by Dennis Crouch
The decision here is an important case adding substantial nuance to the product and law of nature exceptions.
Natural Alternatives Int’l. Inc. v. Creative Compounds, LLC (Fed. Cir. 2019)
Earlier this week I wrote about a separate Natural Alternatives reexamination appeal pending before the US Supreme Court on the issue of improper priority claims.
The case at hand focuses on patent eligibility. Natural Alternatives sued Creative for infringing six of its patents covering various forms of the naturally-occurring compound beta-alanine and its use as a muscle-building supplement. The district court dismissed the lawsuit on the pleadings for lack of eligibility — finding that the claims were directed toward a product of nature (beta-alanine) and a law of nature (that taking beta-alanine in sufficient quantities builds muscle).
On appeal the Federal Circuit has sided with the patentee. In an opinion written by Judge Moore and joined by Judge Wallach, the court explained that we shouldn’t take the law-of-nature prohibition too far since “[w]e live in the natural world, and all inventions are constrained by the laws of nature.”
The decision here adds an important nuance to Vanda and CellzDirect. In particular, the court explains that an important clue of eligibility for treatment claims is whether “homeostasis is overcome” in a way that leads to “specific physiological benefits.” This physiological impact tells us that the invention here is a treatment claim — that is therefore patent eligible.
The claims … they require that an infringer actually administer the dosage form claimed in the manner claimed, altering the athlete’s physiology to provide the described benefits. These are treatment claims and as such they are patent eligible.
One element of this case that could be distinguished from ordinary treatment claims is that the purpose of taking beta-alanine is to alter the body’s operation away from normal whereas most drug treatments are in pursuit of normalcy.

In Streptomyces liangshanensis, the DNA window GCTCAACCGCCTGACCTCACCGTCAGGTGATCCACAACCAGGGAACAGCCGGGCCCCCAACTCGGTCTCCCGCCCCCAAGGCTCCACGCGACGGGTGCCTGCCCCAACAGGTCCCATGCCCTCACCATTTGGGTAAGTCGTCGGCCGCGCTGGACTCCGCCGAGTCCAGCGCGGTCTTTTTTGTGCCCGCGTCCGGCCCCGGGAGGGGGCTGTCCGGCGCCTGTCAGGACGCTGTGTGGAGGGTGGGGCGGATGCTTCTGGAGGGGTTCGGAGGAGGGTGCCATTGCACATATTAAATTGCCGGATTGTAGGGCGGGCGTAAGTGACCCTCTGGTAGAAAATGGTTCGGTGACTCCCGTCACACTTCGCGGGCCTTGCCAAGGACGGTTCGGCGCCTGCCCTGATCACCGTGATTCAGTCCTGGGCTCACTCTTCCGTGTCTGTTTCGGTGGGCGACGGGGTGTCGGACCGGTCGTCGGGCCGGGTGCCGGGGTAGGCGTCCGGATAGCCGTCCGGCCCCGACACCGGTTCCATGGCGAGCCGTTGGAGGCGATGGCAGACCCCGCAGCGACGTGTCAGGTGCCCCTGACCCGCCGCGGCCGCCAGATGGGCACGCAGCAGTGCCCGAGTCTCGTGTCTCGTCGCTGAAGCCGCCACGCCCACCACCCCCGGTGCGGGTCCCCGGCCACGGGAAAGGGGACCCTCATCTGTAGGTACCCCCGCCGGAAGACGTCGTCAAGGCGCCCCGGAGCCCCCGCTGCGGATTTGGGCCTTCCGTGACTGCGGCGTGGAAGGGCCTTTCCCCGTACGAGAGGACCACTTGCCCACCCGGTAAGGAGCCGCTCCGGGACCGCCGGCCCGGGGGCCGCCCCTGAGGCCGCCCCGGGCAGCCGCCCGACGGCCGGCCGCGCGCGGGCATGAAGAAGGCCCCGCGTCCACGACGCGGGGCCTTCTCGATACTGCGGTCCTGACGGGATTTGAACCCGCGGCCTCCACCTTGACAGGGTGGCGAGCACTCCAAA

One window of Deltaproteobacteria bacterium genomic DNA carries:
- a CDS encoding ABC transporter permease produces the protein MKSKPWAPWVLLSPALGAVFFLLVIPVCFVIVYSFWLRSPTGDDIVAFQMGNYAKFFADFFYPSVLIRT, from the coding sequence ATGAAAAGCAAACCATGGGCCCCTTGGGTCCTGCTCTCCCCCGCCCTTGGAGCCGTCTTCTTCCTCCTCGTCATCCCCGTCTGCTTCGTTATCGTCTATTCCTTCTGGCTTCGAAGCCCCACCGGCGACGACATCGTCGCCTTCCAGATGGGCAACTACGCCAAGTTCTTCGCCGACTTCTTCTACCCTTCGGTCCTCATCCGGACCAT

The court considered the fact that beta-alanine occurs in nature and is very longstanding part of the human diet. In the end, however, the court found that the law “expressly permits patenting a new use of an existing product.” Here, the patentee argues that “the quantities being administered” do not exist in nature.
At this point in the analysis, claim construction became important. At the pleadings stage, the district court agreed to follow the patentee’s proposed construction that would require that the dosage “elevate beta-alanine above natural levels to cause an increase in the synthesis of beta-alanylhistidine in the tissue.”
Looking at the product claims, the following claim is perhaps the broadest:
1. A human dietary supplement, comprising a beta-alanine in a unit dosage of between about 0.4 grams to 16 grams, wherein the supplement provides a unit dosage of beta-alanine.
In similar fashion to the method claims, the district court followed the patentee’s claim construction that a “human dietary supplement” should be construed as excluding “natural or conventional food” that “is manufactured.”
Although the appellate court found the claims ineligible even under this construction, the appellate panel sided with the patentee — finding that the not-natural and manufacture construed limitations sufficient to take the patents outside of the law of nature and product of nature exceptions.
Although beta-alanine is a natural product, the Product Claims are not directed to beta-alanine. A claim to a manufacture or composition of matter made from a natural product is not directed to the natural product where it has different characteristics and “the potential for significant utility.” See Diamond v. Chakrabarty, 447 U.S. 303, 310 (1980).
Judge Reyna wrote in dissent — arguing that the majority’s eligibility analysis relied upon a faulty claim construction “that improperly imports limitations into the claims and is contradicted by the written description.”